Baked Sunday Mornings: Red Velvet Whoopie Pies


It’s sort of blowing my mind how quickly the weeks in quarantine fly by and blend together. I generally feel that way in busy normal times anyway, but it feels like extra warp-speed right now. For months I’ve known that Baked Sunday Mornings is coming to an end, but there were still months and several recipes left. And slowly (quickly? who knows?) the weeks ticked by and the recipes got baked and snarfed… and here we are somehow. For the second-to-last recipe, we are assigned to make Brown Sugar Caramel Sauce from BAKED: New Frontiers in Baking this week, and I will be the first to shout from the rooftops about BAKED’s caramel sauces. However, I wanted to actually bake a full dessert, rather than simply the caramel. Instead, I turned to BAKED’s second book, Baked Explorations. When I joined BSM, the group was about ⅔ of the way through that book, so I missed a bunch of the very excellent recipes that the group had already done, and I really wanted to bake some of the iconic ones before the group ended. One of those recipes was the Red Velvet Whoopie Pies. I am a girl who adores red velvet, and I will spare you my rant about the authenticity (or lack thereof) of red velvet because I’ve said my piece before. Suffice it to say, I think this is one of the signature recipes from Explorations, and although I had made them before, I’d never posted them on Stellina Sweets. So I decided this is the time, finally!


The whoopie pies are comprised of red velvet cookie-cakes smashed together with divine cream cheese frosting (the leftovers of which I may or may not have eaten with a spoon at 2am, but that’s neither here nor there). Okay, I know I just said I wasn’t going to preach about red velvet, but I feel like I need to mention just one particular thing. My understanding has always been that true red velvet must contain the following: cocoa powder, buttermilk, vinegar, and baking soda. This magical combination produces the unique flavor and tender texture of red velvet– not the red food coloring. This recipe contains three of the four, missing just the vinegar. I’m not sure how a teaspoon of vinegar would or wouldn’t affect the cakes, but they are so tasty and adorable that I’m not gonna die on that hill. (I guess the global pandemic has softened my stance slightly and forced me to re-examine my priorities?) The cake batter is made by creaming butter and shortening together in a stand mixer, then adding granulated and dark brown sugars, eggs, vanilla, and red food coloring. You’ll then alternate additions of the dry ingredients (flour, cocoa powder, baking powder, baking soda, salt) and buttermilk whisked with canola oil. The batter will be thick, swoopy, and pinkish-red.


It needs to chill in the fridge for 15 minutes before you scoop it onto cookie sheets. I prefer smaller pies, so I use a spring-loaded ice cream scoop that fits about 1 tablespoon of batter. The cakes baked for exactly 10 minutes, at which point they had just started to crack on top; take care not to over-bake these because they can dry out very quickly. I appreciate that these cakes keep their domed shape and don’t flatten out or get gummy on top.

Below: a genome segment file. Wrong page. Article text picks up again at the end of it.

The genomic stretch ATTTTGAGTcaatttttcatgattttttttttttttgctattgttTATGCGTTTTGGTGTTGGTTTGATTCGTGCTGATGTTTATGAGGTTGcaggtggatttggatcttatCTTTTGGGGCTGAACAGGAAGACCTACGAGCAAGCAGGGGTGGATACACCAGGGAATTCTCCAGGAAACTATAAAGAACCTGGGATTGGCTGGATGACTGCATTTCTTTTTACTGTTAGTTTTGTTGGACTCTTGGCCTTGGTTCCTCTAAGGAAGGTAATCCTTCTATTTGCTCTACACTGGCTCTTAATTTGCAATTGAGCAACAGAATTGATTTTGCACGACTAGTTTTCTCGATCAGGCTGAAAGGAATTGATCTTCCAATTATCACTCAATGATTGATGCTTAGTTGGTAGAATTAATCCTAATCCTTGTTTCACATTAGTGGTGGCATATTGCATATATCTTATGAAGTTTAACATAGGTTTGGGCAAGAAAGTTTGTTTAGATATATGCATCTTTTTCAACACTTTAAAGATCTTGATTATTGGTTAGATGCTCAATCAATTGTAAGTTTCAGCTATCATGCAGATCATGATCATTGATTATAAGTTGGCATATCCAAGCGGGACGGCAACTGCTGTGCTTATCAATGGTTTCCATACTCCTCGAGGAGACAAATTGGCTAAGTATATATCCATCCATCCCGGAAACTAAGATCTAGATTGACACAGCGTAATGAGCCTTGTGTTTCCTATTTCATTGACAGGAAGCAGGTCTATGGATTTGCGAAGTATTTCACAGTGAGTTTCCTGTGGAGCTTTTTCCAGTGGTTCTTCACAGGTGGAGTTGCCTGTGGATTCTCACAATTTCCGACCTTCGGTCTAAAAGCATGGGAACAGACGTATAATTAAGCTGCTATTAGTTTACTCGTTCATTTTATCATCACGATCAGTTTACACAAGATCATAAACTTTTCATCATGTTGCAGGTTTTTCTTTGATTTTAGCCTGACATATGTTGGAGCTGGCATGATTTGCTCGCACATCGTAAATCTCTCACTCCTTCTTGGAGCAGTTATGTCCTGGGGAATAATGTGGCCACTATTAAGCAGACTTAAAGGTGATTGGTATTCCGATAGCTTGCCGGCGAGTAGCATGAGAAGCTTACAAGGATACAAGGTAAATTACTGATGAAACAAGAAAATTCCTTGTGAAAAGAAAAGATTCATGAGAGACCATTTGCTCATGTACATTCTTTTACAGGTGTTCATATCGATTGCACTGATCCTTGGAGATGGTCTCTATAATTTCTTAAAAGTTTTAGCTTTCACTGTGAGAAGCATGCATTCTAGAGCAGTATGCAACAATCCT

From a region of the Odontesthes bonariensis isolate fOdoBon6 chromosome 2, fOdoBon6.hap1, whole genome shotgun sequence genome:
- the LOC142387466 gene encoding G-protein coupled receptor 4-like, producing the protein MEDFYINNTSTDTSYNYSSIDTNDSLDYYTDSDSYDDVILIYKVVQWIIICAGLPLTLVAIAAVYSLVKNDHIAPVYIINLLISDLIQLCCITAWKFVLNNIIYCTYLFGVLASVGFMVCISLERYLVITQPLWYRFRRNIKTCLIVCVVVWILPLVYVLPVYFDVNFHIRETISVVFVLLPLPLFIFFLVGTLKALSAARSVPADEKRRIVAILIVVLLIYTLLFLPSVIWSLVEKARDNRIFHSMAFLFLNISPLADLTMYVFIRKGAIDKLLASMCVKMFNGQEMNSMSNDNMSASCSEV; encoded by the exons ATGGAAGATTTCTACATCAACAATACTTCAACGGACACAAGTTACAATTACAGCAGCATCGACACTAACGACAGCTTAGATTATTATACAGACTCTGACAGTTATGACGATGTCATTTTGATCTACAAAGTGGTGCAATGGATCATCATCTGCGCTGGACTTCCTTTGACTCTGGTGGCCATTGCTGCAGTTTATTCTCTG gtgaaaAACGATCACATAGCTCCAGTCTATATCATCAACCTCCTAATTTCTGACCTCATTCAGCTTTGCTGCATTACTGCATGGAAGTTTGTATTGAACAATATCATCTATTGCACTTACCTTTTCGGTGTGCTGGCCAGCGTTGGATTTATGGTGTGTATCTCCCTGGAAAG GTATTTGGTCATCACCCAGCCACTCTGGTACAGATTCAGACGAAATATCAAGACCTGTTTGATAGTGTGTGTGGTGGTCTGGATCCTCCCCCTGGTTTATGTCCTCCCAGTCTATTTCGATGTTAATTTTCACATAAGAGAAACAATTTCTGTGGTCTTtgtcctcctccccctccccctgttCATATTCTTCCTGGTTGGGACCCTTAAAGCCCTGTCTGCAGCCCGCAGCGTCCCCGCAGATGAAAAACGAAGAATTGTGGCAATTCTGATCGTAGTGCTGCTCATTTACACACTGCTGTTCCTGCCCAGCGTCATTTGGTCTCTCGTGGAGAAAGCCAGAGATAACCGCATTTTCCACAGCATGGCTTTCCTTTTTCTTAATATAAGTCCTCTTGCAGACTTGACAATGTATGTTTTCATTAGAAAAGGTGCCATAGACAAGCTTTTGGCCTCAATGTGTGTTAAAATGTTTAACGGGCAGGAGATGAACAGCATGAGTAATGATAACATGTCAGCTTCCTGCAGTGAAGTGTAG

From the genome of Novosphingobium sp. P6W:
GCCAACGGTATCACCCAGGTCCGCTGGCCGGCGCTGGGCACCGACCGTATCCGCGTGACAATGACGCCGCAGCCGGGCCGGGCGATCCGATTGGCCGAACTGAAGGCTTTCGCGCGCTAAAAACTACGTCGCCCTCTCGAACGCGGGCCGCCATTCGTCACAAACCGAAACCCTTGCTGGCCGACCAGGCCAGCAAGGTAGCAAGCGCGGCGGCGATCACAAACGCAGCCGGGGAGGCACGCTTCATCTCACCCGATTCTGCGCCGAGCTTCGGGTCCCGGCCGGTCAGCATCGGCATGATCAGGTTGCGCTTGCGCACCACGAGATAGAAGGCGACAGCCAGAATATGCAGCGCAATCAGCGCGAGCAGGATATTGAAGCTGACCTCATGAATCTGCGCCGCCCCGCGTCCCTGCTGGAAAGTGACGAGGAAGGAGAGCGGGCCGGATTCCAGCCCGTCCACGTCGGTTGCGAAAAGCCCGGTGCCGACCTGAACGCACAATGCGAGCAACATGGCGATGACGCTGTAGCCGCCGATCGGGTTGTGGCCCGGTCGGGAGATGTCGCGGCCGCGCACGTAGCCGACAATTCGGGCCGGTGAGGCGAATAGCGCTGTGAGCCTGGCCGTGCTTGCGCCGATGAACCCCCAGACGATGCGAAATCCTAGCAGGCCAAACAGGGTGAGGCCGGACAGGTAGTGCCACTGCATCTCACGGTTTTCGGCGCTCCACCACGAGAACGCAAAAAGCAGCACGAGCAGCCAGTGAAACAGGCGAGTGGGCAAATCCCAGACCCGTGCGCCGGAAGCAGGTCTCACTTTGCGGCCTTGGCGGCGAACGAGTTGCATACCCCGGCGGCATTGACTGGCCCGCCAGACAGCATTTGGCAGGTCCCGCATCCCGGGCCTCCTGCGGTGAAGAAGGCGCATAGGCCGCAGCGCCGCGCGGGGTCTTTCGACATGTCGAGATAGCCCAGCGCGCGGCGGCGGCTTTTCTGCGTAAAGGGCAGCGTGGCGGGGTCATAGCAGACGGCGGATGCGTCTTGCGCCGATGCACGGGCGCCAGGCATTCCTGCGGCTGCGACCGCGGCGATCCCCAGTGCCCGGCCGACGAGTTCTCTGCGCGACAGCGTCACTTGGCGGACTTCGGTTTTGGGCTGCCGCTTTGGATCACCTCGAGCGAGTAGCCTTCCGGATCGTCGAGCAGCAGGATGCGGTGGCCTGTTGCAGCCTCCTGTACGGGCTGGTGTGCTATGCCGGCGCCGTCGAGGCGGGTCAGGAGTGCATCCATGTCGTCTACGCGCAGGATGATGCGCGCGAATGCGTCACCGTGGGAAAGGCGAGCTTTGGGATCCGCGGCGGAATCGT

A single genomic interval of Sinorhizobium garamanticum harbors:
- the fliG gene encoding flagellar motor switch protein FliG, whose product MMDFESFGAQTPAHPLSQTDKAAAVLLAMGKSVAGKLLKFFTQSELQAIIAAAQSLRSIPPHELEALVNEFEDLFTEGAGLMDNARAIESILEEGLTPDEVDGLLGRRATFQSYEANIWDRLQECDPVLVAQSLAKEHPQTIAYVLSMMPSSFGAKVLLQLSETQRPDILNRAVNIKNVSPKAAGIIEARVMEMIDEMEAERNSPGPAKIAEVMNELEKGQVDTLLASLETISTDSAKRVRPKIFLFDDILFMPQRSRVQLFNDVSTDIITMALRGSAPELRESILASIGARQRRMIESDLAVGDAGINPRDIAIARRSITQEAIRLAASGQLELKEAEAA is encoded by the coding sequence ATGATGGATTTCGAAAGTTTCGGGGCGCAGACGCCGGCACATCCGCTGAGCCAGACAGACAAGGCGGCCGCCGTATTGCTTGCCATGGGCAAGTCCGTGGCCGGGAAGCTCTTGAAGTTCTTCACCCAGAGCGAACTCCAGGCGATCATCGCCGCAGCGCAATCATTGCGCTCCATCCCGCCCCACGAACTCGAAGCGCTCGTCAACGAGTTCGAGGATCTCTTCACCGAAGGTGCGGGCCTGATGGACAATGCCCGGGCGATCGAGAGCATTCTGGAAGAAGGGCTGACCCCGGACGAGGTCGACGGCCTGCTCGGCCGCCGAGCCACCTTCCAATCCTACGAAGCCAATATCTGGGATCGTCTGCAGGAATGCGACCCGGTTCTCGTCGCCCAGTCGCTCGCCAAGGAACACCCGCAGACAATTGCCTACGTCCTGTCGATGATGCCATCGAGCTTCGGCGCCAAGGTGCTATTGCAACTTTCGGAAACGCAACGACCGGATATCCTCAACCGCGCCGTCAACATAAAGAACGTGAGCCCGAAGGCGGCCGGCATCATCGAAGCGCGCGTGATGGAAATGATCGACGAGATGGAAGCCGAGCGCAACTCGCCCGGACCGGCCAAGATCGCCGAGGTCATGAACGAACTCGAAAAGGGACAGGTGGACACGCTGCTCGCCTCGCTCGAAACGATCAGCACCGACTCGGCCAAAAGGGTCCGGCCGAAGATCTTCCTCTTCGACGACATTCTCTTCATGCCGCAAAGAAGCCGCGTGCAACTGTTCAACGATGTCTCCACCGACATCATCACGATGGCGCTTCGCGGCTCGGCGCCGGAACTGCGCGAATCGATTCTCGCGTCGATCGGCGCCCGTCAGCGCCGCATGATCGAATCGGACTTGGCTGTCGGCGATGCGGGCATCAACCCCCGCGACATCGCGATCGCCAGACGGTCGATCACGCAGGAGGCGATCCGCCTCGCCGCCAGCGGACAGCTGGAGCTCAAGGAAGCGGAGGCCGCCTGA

Meanwhile, make the frosting, which is super simple. Cream the butter, beat in the cream cheese, then add the confectioners’ sugar, vanilla extract, and salt. I do this with a hand mixer rather than bothering with the stand mixer. (P.S. I also don’t bother sifting the powdered sugar.) Be careful not to overbeat because the cream cheese will lose its structure. I added an extra ½ cup of sugar because I wanted a stiffer filling.

To assemble the pies, I like to make something of an assembly line. I match the pies so that each pair are the same size in case of slight variations, flip over one cookie from each pair, then pipe a dollop of cream cheese onto the flipped cookies, and finally sandwich each pair together, squeezing them gently so that the filling reaches the cookie edges. My solo regret is that I under-filled the pies. Afterwards I realized that they should look chubbier, but I didn’t want frosting sloshing around, so I regrettably used a slightly meager amount. (Then I pouted a little and went to think about what I’d done.)


The recipe states that walnuts are a necessary component of Southern red velvet, which I didn’t recall hearing before. We’re supposed the roll the sides of the finished pies in chopped walnuts, to which I say NAH. I prefer them cleanly red-and-white, please and thank you. The pies should be stored in the fridge, but definitely let them come to room temperature before eating, as the soft cake texture is pretty essential. The cakes are denser than a tender red velvet layer cake since they need to hold their shape– yet another reason not to skimp on the filling!

I was so happy to enjoy these this week, and I was even happier to deliver them to friends by the half-dozen. There’s something about both red velvet and whoopie pies in and of themselves, and when you put them together, I find the combination to be really special and whimsical. The recipe for Red Velvet Whoopie Pies lives at Baked Sunday Mornings— head over there, and also take a look at the dozen+ bakers who used to participate back in the day!



© Dafna Adler & Stellina Sweets, 2020.

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